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Let Your Computer Do the Analysis in Natural Family Planning


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By Tricia Ballad

Successfully practicing natural family planning relies on interpreting fertility patterns accurately. Usually, women record their fertility symptoms on a paper chart, and then she and her partner interpret what the collection of symptoms mean. There are dozens of different rules to use, depending on the patterns that emerge, personal health histories and how careful couples wish to be in avoiding pregnancy.

Remembering so many rules can be difficult, especially at first, so many people go looking for easier ways. If you or your partner is comfortable with technology, keeping your charts electronically can make things simpler — and you can password-protect the files! There are several good choices out there, including one for the PalmPilot.

Electronic helpers
LadyComp (designed to help you avoid pregnancy) and BabyComp (designed to help you get pregnant) are electronic devices that record and store your basal body temperature and make a diagnosis of fertile or infertile. Small enough to sit discreetly on a bedside table, the devices provide a very simple green light/red light indicator for fertility.

Since these devices base their indications only on temperature measurements, effectively avoiding pregnancy using the most conservative rules requires extended abstinence during Phase I and Phase II. Combined with the high cost of the devices (around $800 depending on Euro exchange rates), this make the LadyComp and BabyComp somewhat less than practical.

In the palm of your hand
If you like the idea of recording and storing your NFP charts on a portable device, Chad Brassil has written a free natural family planning interpretation program for Palm OS. This setup allows couples to record symptoms at the bedside, as they travel or during the day as the woman notices mucus signs. He offers the software for free, in keeping with the spirit of NFP’s minimal cost (you do have to buy a thermometer!), but accepts donations via PayPal to cover the costs of maintenance and upgrades. Check it out at PalmNFP.

For your home computer
There are many software packages available for the PC, but it pays to try several before committing to one. Luckily, most offer a free trial period. TCOYF (Taking Control Of Your Fertility, also known as Ovusoft) is a well known and respected software package that is often included with Toni Weschler’s book, Taking Charge of Your Fertility. Users I spoke with especially liked its intuitive interface and links to an extensive online community of users. Valerie, a natural family planning practitioner from Ohio, liked that her husband “could just open it up to see where I was in my cycle, so he didn’t have to ask if it was fertile time or not.” Ovusoft is available at TCOYF.com for $39.95.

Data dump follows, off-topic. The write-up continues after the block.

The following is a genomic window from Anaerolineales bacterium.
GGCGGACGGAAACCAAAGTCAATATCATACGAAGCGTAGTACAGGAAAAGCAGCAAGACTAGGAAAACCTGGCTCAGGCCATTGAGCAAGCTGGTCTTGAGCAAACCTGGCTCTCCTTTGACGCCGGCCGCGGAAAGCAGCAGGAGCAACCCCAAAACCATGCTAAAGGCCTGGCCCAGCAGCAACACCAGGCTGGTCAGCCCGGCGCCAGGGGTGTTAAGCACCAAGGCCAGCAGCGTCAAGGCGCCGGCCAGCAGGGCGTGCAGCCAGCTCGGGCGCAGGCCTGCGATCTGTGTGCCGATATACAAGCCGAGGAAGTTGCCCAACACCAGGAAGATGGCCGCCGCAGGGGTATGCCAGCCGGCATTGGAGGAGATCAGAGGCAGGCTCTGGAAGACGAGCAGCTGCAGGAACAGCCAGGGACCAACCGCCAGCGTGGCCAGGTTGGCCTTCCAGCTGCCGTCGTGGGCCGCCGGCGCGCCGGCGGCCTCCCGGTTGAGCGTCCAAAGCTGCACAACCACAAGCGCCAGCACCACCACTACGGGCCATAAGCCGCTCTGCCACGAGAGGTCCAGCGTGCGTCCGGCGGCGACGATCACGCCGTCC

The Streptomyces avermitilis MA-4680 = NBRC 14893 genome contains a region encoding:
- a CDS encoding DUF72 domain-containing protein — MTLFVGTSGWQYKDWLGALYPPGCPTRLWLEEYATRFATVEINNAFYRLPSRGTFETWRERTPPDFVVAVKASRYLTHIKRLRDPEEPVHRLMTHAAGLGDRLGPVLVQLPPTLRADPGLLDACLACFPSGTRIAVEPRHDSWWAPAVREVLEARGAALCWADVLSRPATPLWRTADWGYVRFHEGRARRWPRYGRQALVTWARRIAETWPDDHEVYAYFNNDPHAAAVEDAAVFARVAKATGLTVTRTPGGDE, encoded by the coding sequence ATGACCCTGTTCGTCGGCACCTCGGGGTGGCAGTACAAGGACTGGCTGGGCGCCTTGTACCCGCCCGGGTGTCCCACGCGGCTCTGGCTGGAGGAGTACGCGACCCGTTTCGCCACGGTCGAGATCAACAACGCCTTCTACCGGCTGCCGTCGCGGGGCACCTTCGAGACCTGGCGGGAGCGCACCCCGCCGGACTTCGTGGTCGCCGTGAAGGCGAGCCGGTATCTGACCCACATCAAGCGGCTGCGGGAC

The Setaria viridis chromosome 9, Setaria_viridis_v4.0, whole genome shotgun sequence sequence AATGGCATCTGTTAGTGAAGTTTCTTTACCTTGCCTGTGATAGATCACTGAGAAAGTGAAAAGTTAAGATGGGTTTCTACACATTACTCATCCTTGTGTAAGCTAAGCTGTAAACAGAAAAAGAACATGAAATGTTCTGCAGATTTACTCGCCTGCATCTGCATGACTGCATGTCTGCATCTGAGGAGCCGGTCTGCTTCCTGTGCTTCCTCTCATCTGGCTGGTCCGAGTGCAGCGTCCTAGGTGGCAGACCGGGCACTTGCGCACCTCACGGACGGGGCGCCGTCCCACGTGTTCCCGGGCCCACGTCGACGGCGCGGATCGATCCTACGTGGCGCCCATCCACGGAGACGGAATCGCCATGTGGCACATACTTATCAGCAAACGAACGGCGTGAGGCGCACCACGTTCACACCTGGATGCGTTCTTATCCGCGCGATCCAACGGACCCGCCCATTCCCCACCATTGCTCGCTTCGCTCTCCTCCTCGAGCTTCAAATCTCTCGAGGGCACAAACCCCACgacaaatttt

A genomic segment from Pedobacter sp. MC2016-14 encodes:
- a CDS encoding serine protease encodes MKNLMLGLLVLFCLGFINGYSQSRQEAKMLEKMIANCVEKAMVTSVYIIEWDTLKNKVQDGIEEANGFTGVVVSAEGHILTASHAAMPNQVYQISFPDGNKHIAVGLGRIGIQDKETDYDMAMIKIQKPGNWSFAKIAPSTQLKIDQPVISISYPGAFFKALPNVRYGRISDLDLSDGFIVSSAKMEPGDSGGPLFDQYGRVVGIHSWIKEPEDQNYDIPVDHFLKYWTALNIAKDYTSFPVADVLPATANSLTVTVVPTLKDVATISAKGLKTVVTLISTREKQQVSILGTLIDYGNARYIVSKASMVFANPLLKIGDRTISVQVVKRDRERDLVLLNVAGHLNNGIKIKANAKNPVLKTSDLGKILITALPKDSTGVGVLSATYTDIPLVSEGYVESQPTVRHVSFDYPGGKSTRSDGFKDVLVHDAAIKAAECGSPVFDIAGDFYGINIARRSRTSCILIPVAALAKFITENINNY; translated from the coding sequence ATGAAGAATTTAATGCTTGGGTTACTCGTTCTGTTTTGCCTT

Another commonly used package is Hormonal Forecaster, written by Brian Frackelton. It has many of the same features as TCOYF, including complete sympto-thermal recording and charting. Hormonal Forcaster also features interesting statistical reports and a report on your child’s future based on conception or birth date — not wholly practical, but fun nonetheless. Seeing the dates my boys would most likely graduate from high school, marry and retire was certainly an eye-opener! Hormonal Forecaster can be downloaded at HormonalForecaster.com. Registration is $25.00.

Remember to learn the basics first!
While there are many electronic solutions to the challenges of interpreting natural family planning charts that can make practicing NFP easier, don’t use them as a substitute for a strong understanding of fertility signs.

Staci, a TCOYF user from Virginia, says an electronic device can be “nice as a second opinion, but I wouldn’t depend on it totally. I actually see it as being potentially bad, if a person doesn’t have any experience with NFP or FAM. There has to be some knowledge of how they work to set the preferences and calculations.”

Tricia Ballad was a web developer by profession and a writer and natural family planning advocate by passion. She left her job in September, 2004 to stay home with her children. Her goal is to “negotiate the divide between mainstream suburbia and the strikingly counter-cultural, seeking a balance between the two extremes.” Tricia lives with her husband and their growing family in the Chicago area.

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